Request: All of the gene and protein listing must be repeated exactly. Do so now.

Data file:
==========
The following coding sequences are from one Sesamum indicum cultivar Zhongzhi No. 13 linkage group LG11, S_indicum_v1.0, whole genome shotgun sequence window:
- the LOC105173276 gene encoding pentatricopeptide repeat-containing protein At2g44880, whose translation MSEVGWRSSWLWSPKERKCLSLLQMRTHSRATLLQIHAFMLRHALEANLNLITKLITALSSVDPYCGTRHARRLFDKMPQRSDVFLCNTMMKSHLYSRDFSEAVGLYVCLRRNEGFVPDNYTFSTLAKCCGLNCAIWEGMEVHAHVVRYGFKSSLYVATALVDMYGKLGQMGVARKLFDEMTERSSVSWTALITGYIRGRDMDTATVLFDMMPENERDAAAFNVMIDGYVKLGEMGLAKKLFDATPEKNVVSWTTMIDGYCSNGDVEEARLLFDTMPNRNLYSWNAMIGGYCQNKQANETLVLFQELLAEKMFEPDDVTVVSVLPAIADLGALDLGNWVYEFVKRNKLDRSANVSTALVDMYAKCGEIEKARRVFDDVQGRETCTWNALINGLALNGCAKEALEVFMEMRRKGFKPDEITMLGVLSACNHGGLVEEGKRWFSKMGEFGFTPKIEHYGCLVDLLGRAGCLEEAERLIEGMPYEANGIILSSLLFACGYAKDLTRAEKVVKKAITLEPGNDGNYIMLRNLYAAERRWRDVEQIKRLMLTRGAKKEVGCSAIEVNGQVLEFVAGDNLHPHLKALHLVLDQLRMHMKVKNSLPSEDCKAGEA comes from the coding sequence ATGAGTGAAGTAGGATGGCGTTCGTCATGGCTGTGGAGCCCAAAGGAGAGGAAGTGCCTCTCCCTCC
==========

The following coding sequences are from one Sesamum indicum cultivar Zhongzhi No. 13 linkage group LG11, S_indicum_v1.0, whole genome shotgun sequence window:
- the LOC105173276 gene encoding pentatricopeptide repeat-containing protein At2g44880, whose translation MSEVGWRSSWLWSPKERKCLSLLQMRTHSRATLLQIHAFMLRHALEANLNLITKLITALSSVDPYCGTRHARRLFDKMPQRSDVFLCNTMMKSHLYSRDFSEAVGLYVCLRRNEGFVPDNYTFSTLAKCCGLNCAIWEGMEVHAHVVRYGFKSSLYVATALVDMYGKLGQMGVARKLFDEMTERSSVSWTALITGYIRGRDMDTATVLFDMMPENERDAAAFNVMIDGYVKLGEMGLAKKLFDATPEKNVVSWTTMIDGYCSNGDVEEARLLFDTMPNRNLYSWNAMIGGYCQNKQANETLVLFQELLAEKMFEPDDVTVVSVLPAIADLGALDLGNWVYEFVKRNKLDRSANVSTALVDMYAKCGEIEKARRVFDDVQGRETCTWNALINGLALNGCAKEALEVFMEMRRKGFKPDEITMLGVLSACNHGGLVEEGKRWFSKMGEFGFTPKIEHYGCLVDLLGRAGCLEEAERLIEGMPYEANGIILSSLLFACGYAKDLTRAEKVVKKAITLEPGNDGNYIMLRNLYAAERRWRDVEQIKRLMLTRGAKKEVGCSAIEVNGQVLEFVAGDNLHPHLKALHLVLDQLRMHMKVKNSLPSEDCKAGEA comes from the coding sequence ATGAGTGAAGTAGGATGGCGTTCGTCATGGCTGTGGAGCCCAAAGGAGAGGAAGTGCCTCTCCCTCC